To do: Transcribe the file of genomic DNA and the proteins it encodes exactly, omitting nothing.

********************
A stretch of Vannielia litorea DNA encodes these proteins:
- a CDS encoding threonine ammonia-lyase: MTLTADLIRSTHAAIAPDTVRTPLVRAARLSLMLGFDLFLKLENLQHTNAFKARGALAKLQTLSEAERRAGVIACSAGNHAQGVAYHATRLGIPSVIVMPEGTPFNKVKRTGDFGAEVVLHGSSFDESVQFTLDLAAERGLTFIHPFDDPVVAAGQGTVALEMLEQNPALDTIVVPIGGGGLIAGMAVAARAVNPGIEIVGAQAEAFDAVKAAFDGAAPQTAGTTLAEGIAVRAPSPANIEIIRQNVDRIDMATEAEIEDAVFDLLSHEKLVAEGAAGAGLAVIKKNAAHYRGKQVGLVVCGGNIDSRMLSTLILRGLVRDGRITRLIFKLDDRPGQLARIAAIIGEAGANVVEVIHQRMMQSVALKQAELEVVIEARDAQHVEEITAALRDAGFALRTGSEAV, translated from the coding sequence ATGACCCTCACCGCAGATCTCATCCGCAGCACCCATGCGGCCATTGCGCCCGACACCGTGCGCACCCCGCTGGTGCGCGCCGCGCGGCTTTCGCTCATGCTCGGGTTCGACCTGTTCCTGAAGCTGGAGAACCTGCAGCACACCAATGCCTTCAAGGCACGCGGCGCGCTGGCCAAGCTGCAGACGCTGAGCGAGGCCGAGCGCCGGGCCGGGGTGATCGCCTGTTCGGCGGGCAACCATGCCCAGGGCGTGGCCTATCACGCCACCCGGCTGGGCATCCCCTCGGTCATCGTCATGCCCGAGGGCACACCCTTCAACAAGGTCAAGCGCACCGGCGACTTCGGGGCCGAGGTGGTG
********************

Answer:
A stretch of Vannielia litorea DNA encodes these proteins:
- a CDS encoding threonine ammonia-lyase: MTLTADLIRSTHAAIAPDTVRTPLVRAARLSLMLGFDLFLKLENLQHTNAFKARGALAKLQTLSEAERRAGVIACSAGNHAQGVAYHATRLGIPSVIVMPEGTPFNKVKRTGDFGAEVVLHGSSFDESVQFTLDLAAERGLTFIHPFDDPVVAAGQGTVALEMLEQNPALDTIVVPIGGGGLIAGMAVAARAVNPGIEIVGAQAEAFDAVKAAFDGAAPQTAGTTLAEGIAVRAPSPANIEIIRQNVDRIDMATEAEIEDAVFDLLSHEKLVAEGAAGAGLAVIKKNAAHYRGKQVGLVVCGGNIDSRMLSTLILRGLVRDGRITRLIFKLDDRPGQLARIAAIIGEAGANVVEVIHQRMMQSVALKQAELEVVIEARDAQHVEEITAALRDAGFALRTGSEAV, translated from the coding sequence ATGACCCTCACCGCAGATCTCATCCGCAGCACCCATGCGGCCATTGCGCCCGACACCGTGCGCACCCCGCTGGTGCGCGCCGCGCGGCTTTCGCTCATGCTCGGGTTCGACCTGTTCCTGAAGCTGGAGAACCTGCAGCACACCAATGCCTTCAAGGCACGCGGCGCGCTGGCCAAGCTGCAGACGCTGAGCGAGGCCGAGCGCCGGGCCGGGGTGATCGCCTGTTCGGCGGGCAACCATGCCCAGGGCGTGGCCTATCACGCCACCCGGCTGGGCATCCCCTCGGTCATCGTCATGCCCGAGGGCACACCCTTCAACAAGGTCAAGCGCACCGGCGACTTCGGGGCCGAGGTGGTG